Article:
Taking Pictures


Black-and-white single negatives, mostly 35 mm size, as well as whole non-cut films, are exhibited as a finished art-objects.


Debuted in Podzemka Gallery, Minsk, August 2008, then in Arsenal Galerie, Bialystok, Poland, September 2008.



A negative the first visible result of photographing is an indisputable document of the fact of taking picture. A negative is that the same film (just developed), which was in camera, and has been exposed to the light reflected from the objects. Thus, it is a negative where a reference to a location and time of shooting is fully materialized. A negative in a full scale represents a thesis it has been shot then and there. Though, any exact information on the actual place and time of taking picture is not necessary. What is important is the fact that it has been photographed somewhere and in some time.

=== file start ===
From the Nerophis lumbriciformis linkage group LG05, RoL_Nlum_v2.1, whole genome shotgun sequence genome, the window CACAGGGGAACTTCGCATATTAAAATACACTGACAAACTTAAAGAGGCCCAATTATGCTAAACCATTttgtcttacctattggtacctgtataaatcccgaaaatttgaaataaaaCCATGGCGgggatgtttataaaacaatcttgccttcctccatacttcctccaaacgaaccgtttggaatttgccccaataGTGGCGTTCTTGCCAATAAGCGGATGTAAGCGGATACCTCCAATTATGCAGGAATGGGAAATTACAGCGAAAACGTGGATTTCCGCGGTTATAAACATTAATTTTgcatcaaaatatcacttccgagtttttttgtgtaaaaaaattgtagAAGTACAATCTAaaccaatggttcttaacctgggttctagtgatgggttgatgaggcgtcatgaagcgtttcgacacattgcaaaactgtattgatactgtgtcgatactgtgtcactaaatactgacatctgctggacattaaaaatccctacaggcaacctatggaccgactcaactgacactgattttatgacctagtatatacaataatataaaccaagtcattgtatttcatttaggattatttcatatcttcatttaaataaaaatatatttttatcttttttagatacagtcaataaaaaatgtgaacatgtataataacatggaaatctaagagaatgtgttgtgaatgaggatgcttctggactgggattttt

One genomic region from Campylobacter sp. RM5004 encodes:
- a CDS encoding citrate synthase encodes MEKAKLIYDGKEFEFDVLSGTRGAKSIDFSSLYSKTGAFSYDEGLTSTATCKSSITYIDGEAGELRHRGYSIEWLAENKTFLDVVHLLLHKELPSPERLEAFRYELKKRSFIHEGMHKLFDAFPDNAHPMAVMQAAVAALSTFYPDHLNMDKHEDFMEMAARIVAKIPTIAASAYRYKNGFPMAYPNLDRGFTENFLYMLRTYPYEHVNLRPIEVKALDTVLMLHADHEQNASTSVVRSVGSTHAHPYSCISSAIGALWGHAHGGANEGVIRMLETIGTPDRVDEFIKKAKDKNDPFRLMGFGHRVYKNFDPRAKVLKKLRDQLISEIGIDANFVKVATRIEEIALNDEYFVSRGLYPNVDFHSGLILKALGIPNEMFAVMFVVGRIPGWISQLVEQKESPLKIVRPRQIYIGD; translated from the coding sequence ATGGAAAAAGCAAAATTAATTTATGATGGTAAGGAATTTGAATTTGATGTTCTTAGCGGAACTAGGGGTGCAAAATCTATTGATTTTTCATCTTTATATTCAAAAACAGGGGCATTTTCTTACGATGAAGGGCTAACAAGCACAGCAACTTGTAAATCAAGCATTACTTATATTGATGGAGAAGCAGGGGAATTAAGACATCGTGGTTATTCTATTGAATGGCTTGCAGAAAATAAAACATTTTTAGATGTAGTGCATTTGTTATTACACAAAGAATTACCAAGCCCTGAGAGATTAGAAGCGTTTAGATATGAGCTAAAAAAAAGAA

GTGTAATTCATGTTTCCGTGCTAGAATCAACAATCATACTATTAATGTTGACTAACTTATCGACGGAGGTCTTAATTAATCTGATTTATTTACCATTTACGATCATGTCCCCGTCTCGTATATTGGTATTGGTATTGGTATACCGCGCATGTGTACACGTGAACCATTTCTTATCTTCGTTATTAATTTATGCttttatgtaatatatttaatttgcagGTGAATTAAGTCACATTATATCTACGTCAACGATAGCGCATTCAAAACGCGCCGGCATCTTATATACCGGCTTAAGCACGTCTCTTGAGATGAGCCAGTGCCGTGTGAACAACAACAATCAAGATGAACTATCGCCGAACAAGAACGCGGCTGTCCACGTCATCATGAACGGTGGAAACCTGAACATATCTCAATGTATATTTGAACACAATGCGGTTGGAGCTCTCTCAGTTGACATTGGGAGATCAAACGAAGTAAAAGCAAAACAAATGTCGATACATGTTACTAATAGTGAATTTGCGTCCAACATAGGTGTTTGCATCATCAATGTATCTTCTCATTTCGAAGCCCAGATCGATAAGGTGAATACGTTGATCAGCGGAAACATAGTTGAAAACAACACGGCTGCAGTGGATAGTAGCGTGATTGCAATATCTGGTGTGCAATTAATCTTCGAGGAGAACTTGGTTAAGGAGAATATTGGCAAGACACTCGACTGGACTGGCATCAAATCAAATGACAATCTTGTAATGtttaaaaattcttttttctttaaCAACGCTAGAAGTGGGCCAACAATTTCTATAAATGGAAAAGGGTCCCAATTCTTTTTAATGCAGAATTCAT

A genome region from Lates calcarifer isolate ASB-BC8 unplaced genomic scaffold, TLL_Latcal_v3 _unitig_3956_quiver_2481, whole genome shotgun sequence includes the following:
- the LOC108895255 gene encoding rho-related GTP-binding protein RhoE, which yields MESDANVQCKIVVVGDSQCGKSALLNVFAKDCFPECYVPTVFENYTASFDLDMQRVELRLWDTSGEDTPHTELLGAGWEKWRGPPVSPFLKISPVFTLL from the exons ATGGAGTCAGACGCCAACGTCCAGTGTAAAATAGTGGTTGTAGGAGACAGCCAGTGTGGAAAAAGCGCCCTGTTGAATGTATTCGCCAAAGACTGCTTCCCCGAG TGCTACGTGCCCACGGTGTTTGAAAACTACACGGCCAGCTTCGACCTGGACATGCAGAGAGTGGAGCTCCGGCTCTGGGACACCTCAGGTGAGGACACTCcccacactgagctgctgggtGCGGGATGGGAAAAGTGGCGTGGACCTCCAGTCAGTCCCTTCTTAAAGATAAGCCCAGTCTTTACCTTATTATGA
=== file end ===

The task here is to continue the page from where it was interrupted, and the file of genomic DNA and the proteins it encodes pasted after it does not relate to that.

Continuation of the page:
A print (a positive image) is always that or another interpretation of the negative, is always one of the ways to present to a viewer what is contained in the negative. And it is a viewer to whom this way of presentation is exclusively adopted and tuned. A task to transfer information from a negative to a positive image, i.e. representation of the whole tonal range of a negative on photographic paper, with that or another level of adequacy or artistry, is a task of rather graphic art than photography itself. It is not only the loss of information and distortions which occur each time of that transfer, but the most important is that a print as a media does not possess that reference to the imprinted object, which is the inherent feature of a negative as dictated by the technology of its (negative) appearance. A print, at least, is a product of secondary (technical) action of light exposition during contact printing, or, the worst case, is a product of another, after a photo camera lens, optical system enlarger (in case of projection printing). Reading a negative, we are dealing with an eyewitness to the events, eyeing a print listening to a tale-teller that saw nothing.